5. ^ Radford, Ben (2014). "Chapter 3 The Mysterious Crystal Skulls". Mysterious New Mexico. Albuquerque, NM: University of New Mexico Press. pp. 55–78. ISBN 978-0-8263-5450-1.
  6. ^ Radford, Ben (2014). "Chapter 9 Miracles of the Hot Eye: Ojo Caliente's Healing Waters". Mysterious New Mexico. Albuquerque, NM: University of New Mexico Press. pp. 185–206. ISBN 978-0-8263-5450-1.
  7. ^ Radford, Ben (2014). "Chapter 12 Murder on the Mesa: The Bone Collector Serial Killer". Mysterious New Mexico. Albuquerque, NM: University of New Mexico Press. pp. 247–268. ISBN 978-0-8263-5450-1.
  8. ^ Radford, Ben (2014). "Chapter 4 The Great Aztec UFO Crash". Mysterious New Mexico. Albuquerque, NM: University of New Mexico Press. pp. 79–98. ISBN 978-0-8263-5450-1.
  9. ^ Radford, Ben (2014). "Chapter 6 The Loretto Chapel's Miraculous Staircase". Mysterious New Mexico. Albuquerque, NM: University of New Mexico Press. pp. 111–130. ISBN 978-0-8263-5450-1.
  10. ^ Radford, Ben (2014). "Chapter 7 Thunderbirds: Mysterious Giants in the Sky". Mysterious New Mexico. Albuquerque, NM: University of New Mexico Press. pp. 131–152. ISBN 978-0-8263-5450-1.
  11. ^ Radford, Ben (2014). "Chapter 11 La Llorona: Wailing Witches Haunting Ditches". Mysterious New Mexico. Albuquerque, NM: University of New Mexico Press. pp. 225–246. ISBN 978-0-8263-5450-1.
  12. ^ Radford, Ben (2014). "Chapter 13 Santa Fe's Haunted La Posada Hotel". Mysterious New Mexico. Albuquerque, NM: University of New Mexico Press. pp. 269–293. ISBN 978-0-8263-5450-1.
  13. ^ Radford, Ben (2014). Mysterious New Mexico. Albuquerque: University of New Mexico Press. p. 228. ISBN 978-0-8263-5450-1. While the classic image of La Llorona was likely taken from an Aztec goddess named Cihuacoatl, the narrative of her legend has other origins. As Bacil Kirtley (1960) wrote in Western Folklore, “During the same decade that La Llorona was first mentioned in Mexico, a story, seemingly already quite old, of ‘Die Weisse Frau’ (‘The White Lady’)—which reproduces many of the features consistently recurring in the more developed versions of ‘La Llorona,’ was recorded in Germany”; references to “Die Weisse Frau” date back as early as 1486. The story of the White Lady follows a virtually identical plot to the classical La Llorona story.
  14. ^ a b Mygatt, Matt. "Mystery of Santa Fe ghost revealed". USA Today. Archived from the original on 2 October 2016. Retrieved 19 February 2016.
  15. ^ a b "10/31/07 Noon: Ghost reveled at Santa Fe Courthouse" (Video). YouTube. KRQE. 31 October 2007. Retrieved 19 February 2016.
  16. ^ Radford, Ben (2014). "Chapter 5 The Santa Fe Courthouse Ghost". Mysterious New Mexico. Albuquerque, NM: University of New Mexico Press. pp. 99–110. ISBN 978-0-8263-5450-1.
  17. ^ Radford, Ben (2014). "Chapter 8 The Haunted Old Cuchillo Bar". Mysterious New Mexico. Albuquerque, NM: University of New Mexico Press. pp. 153–184. ISBN 978-0-8263-5450-1.
  18. ^ a b c "Mysterious New Mexico: Miracles, Magic, and Monsters in the Land of Enchantment". University of New Mexico Press. University of New Mexico. Archived from the original on 10 December 2016. Retrieved 18 February 2016.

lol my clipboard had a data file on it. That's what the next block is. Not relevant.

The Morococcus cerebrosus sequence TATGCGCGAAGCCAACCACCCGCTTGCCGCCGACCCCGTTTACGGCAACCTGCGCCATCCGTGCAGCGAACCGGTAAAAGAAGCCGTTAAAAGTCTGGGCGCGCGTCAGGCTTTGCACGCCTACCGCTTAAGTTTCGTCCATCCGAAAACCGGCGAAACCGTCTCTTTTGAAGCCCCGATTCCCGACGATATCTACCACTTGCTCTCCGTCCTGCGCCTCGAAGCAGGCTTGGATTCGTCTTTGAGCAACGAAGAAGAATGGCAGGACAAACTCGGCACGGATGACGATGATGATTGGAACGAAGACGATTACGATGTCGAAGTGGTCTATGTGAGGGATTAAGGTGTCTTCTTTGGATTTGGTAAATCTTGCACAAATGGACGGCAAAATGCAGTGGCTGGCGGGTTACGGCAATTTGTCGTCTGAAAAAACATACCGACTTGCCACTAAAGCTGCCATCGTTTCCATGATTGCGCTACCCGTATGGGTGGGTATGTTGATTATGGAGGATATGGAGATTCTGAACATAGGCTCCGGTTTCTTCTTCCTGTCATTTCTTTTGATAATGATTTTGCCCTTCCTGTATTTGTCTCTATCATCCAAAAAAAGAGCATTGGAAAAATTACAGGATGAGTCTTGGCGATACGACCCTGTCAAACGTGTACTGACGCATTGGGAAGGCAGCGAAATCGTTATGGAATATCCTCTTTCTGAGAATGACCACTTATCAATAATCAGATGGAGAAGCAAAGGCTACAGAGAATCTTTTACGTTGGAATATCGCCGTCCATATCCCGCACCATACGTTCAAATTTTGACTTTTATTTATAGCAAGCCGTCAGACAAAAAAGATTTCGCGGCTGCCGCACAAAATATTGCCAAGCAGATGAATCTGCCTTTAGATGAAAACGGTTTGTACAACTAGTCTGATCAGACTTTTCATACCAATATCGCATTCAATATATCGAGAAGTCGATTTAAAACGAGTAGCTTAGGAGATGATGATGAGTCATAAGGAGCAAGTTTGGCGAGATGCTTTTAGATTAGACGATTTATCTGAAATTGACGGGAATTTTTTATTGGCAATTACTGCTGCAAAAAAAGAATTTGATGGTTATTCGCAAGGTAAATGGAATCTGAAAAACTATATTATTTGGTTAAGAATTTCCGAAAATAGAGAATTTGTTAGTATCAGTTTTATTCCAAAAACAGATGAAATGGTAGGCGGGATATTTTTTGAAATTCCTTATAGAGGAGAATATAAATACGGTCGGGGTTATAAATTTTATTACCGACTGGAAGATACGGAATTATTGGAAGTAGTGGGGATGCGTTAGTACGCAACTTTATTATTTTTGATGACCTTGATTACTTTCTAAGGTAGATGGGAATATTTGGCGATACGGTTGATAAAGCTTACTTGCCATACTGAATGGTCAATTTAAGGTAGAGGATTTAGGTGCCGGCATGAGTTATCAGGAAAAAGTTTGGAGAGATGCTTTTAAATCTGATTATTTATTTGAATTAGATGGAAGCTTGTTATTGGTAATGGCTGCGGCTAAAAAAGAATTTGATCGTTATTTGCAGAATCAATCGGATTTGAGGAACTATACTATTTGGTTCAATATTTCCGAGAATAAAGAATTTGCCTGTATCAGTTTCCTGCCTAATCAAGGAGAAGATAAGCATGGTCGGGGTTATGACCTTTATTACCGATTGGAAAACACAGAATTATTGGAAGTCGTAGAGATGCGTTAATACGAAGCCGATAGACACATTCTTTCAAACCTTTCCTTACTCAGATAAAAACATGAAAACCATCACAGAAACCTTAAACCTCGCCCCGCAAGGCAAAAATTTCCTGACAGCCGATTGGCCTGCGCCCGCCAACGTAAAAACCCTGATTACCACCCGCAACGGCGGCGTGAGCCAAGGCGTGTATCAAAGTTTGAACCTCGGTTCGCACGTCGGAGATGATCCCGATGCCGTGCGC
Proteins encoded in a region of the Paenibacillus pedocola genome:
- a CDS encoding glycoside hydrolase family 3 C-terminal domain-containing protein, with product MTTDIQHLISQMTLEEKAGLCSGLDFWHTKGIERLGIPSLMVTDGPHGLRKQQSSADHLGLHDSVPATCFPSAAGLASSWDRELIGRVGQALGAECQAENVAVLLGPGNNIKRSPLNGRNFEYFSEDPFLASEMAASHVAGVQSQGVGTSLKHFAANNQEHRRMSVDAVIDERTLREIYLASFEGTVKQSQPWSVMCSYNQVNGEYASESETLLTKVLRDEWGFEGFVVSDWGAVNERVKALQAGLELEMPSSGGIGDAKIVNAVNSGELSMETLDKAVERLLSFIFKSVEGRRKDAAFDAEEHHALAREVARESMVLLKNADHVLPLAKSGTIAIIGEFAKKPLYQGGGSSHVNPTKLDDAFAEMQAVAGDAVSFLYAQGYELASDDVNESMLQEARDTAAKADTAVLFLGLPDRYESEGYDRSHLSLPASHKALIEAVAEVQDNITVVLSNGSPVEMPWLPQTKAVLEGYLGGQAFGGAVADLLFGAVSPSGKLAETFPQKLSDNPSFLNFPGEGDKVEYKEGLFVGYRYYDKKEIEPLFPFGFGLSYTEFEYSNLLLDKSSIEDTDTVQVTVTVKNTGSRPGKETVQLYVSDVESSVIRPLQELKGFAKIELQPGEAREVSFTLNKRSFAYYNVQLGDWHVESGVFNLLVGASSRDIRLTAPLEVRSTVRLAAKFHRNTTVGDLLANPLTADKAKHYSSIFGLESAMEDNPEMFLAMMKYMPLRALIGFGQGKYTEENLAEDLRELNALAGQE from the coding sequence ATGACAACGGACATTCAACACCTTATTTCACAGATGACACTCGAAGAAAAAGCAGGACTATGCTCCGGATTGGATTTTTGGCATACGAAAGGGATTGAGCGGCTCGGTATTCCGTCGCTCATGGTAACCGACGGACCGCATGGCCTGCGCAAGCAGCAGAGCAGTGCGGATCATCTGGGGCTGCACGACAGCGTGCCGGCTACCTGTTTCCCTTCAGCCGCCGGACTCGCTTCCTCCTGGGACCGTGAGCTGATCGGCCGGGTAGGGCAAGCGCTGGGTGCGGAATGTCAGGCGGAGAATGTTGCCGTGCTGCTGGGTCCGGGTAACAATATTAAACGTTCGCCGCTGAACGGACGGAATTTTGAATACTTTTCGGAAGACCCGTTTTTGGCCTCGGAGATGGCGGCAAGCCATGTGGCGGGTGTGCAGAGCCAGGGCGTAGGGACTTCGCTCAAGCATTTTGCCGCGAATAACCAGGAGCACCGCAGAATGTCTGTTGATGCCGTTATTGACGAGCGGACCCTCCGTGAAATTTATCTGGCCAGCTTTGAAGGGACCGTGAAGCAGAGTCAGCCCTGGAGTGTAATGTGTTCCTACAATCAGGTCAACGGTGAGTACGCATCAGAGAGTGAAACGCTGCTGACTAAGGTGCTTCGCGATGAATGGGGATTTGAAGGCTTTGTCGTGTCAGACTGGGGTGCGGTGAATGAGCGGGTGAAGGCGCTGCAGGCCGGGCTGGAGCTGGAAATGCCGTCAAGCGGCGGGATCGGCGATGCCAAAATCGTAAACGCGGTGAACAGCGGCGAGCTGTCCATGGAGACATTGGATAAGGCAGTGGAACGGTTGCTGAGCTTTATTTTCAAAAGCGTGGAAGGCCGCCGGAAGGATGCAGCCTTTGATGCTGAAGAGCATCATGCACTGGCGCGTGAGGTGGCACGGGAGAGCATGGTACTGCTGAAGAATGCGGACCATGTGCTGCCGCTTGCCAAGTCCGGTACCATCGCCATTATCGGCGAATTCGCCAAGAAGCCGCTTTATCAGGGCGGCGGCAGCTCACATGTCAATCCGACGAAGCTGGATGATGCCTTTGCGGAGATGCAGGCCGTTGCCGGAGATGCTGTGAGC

19. ^ Lobo (30 August 2014). "Project Archivist Podcast" (Podcast). Event occurs at multiple. Retrieved 18 February 2016.
  20. ^ Radford, Ben (2014). "Chapter 10 Labyrinths: Sacred Symbolds in the Sand". Mysterious New Mexico. Albuquerque, NM: University of New Mexico Press. pp. 207–224. ISBN 978-0-8263-5450-1.
  21. ^ Lobo (30 August 2014). "Project Archivist Podcast" (Podcast). Event occurs at 16:37. Retrieved 18 February 2016.
  22. ^ Price, V. B. (10 January 2015). "Five Questions for New Mexico Authors – Benjamin Radford". New Mexico Mercury. Archived from the original on 2 October 2016. Retrieved 18 February 2016.
  23. ^ Rick A. Carroll & Pascual H. Romero (7 August 2015). "16 Miles to Hell" (Podcast). Event occurs at 20:40. Retrieved 18 February 2016.
  24. ^ Nathanson, Rick (2 August 2009). "Is the KiMo Theatre really haunted by the spirit of a boy killed there in 1951, or is it an urban legend?". Albuquerque Journal. Archived from the original on 4 November 2015. Retrieved 19 February 2016.
  25. ^ Nott, Robert (31 October 2014). "Things that go bump in the night". Santa Fe New Mexican. Retrieved 18 February 2016.
  26. ^ "Book Review – Mysterious New Mexico". Cibola Beacon. 4 November 2014. Retrieved 18 February 2016.
  27. ^ Gerbic, Susan (9 September 2014). "Booking airfare for New Mexico". Amazon Book Review. Retrieved 19 February 2016.
  28. ^ Gerbic, Susan (2015). "A State of Many Mysteries". Skeptical Inquirer. Committee for Skeptical Inquiry. 39.3.
  29. ^ "2015 New Mexico-Arizona Book Awards". New Mexico Book Co-op. 25 September 2015. Archived from the original on 1 August 2016. Retrieved 18 February 2016.
  30. ^ "BRLA 2015 Southwest Book Awards". Border Regional Library Association. 2016. Archived from the original on 18 February 2016. Retrieved 18 February 2016.
  31. ^ Tussing, Lauren Consuelo (26 January 2016). "UNM Press books win 2015 Southwest Book Awards". UNM Newsroom. University of New Mexico. Archived from the original on 27 January 2016. Retrieved 18 February 2016.
  32. ^ "SWBDA Award Winners". New Mexico Book Association. 17 June 2015. Archived from the original on 18 February 2016. Retrieved 18 February 2016.
  33. ^ "Ben Radford Book Award for "Mysterious New Mexico"". Corrales Comment. 8 February 2016. Retrieved 19 February 2016.